Otis looking forward to morning tea
Bunbury’s Otis McHaffie cannot wait to jump into a swimming pool – a simple luxury many would take for granted.
The six-year-old has spent half his life undergoing gruelling treatment for the most common childhood cancer, acute lymphoblastic leukaemia.
Otis will finally be in remission in three months when his mother, Brea McHaffie, says he will be thrown back into the “world of normal”.
“It’s still quite a long road ahead but he doesn’t have to have any more chemos (chemotherapy) or any more medicines at home, which will be good for him,” Mrs McHaffie said.
Otis and his family will be among those supporting the cause at next week’s Australia’s Biggest Morning Tea at William Barrett & Sons.
The 26th annual morning tea on May 23 will transform the funeral home into a sea of delicious home-made treats, warm beverages and thrilling entertainment as much-needed money is again raised for Cancer Council of WA.
Mrs McHaffie said her family was first involved with the morning tea last year when Otis was “the face” of the campaign and they were blown away by its success.
Mrs McHaffie said the event meant “everything” to Otis and the family.
“He loved it (last year) ... it means everything, it’s getting the word out,” she said.
“How many people comment about the morning tea, the amount of people that come and how much fun it is, it’s just raising awareness.
“We’re happy to be involved in raising awareness for cancer and it’s a really great cause.”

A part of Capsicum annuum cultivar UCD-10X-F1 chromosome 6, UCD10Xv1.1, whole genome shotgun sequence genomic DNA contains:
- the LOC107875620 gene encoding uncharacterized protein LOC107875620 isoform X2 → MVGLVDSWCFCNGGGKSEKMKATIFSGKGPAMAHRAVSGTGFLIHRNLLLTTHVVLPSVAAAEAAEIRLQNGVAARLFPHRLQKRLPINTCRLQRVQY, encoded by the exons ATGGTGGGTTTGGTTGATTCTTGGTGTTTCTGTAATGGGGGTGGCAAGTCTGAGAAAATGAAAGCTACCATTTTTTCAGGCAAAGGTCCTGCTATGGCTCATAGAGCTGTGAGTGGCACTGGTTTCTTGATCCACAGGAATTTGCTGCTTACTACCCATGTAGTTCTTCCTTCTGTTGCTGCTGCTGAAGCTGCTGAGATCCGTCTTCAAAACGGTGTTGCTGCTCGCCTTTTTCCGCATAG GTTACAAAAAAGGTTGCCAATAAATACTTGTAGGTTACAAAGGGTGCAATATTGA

She said it had been a long journey for Otis and his family and admits she had no clue what the disease was before her son was diagnosed.
“It still took me about a year after he was diagnosed to work out what it actually was ... I never thought I’d be thrown into the world of cancer mum, never,” she said.
“It’s more challenging for us, because he knows no different. It’s more challenging for us because we know what he’s missing out on – he doesn’t have a clue, he just accepts it.
“He doesn’t get to go to kids’ parties, he doesn’t get to go and do fun stuff that all the other kids at school get to do and he has to go to the classroom next door when they go on excursions and he misses out on heaps of stuff.
“But like I said, he doesn’t know any difference ... until August when he’ll be thrown back into the world of normal.”
Coordinator Alexis Woolhead said there was an “always growing crowd” for the event and it would not be possible without community support.
“We run it on the generosity of people donating gifts, food and the volunteers – it wouldn’t be anything if we didn’t have them because that’s what runs it,” she said.
The morning tea kicks off at 9am and goes until 1pm.
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